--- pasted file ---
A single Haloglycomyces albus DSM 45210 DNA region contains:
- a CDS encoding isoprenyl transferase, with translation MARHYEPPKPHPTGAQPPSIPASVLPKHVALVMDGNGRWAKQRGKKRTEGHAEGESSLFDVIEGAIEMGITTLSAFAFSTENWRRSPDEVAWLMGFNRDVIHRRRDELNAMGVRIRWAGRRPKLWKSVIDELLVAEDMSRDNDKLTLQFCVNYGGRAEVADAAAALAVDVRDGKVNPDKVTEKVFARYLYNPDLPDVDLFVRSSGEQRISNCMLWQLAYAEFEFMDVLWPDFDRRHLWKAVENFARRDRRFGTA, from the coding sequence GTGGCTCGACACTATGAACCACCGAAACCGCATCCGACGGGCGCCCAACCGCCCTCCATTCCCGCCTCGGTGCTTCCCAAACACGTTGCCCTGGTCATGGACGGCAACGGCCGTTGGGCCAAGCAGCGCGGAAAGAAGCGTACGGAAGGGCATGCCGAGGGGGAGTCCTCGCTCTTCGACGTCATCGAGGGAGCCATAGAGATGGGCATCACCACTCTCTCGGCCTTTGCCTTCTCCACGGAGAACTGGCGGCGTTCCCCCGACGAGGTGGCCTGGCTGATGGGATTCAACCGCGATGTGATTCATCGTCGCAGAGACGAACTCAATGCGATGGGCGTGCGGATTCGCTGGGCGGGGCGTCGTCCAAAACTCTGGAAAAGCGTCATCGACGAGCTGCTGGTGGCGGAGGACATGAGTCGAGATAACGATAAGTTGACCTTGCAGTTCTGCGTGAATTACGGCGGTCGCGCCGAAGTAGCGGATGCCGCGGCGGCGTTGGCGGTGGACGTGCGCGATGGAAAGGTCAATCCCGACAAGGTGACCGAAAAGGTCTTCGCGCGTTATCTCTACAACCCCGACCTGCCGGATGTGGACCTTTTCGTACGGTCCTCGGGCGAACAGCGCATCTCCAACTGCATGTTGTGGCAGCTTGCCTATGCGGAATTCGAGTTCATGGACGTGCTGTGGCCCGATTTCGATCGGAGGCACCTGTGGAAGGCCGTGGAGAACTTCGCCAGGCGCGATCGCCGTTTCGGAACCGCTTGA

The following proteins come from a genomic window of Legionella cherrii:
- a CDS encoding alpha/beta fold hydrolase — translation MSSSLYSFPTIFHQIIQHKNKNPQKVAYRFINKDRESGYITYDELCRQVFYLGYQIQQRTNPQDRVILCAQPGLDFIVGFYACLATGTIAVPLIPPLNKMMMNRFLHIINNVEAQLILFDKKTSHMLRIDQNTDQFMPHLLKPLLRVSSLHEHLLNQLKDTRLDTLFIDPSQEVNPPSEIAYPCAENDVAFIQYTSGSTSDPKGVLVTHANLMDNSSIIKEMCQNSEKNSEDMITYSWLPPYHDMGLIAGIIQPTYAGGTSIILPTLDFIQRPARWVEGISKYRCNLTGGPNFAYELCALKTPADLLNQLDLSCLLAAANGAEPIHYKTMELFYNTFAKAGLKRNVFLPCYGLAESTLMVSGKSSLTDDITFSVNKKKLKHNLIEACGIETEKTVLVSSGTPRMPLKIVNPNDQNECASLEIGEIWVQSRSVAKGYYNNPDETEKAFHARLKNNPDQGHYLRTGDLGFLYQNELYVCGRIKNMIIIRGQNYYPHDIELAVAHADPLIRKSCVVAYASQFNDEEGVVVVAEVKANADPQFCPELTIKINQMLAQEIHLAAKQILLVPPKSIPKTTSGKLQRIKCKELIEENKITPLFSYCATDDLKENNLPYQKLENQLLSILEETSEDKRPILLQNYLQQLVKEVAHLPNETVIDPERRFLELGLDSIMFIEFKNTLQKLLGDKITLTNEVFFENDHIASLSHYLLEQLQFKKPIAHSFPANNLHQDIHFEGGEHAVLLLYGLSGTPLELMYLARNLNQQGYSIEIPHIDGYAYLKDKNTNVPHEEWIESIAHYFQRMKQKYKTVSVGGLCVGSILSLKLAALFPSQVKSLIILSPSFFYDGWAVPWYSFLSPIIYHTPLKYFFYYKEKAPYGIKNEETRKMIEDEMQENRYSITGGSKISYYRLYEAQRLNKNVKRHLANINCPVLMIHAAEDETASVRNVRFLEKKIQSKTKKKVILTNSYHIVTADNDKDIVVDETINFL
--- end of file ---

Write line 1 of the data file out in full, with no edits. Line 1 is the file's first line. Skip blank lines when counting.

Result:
A single Haloglycomyces albus DSM 45210 DNA region contains: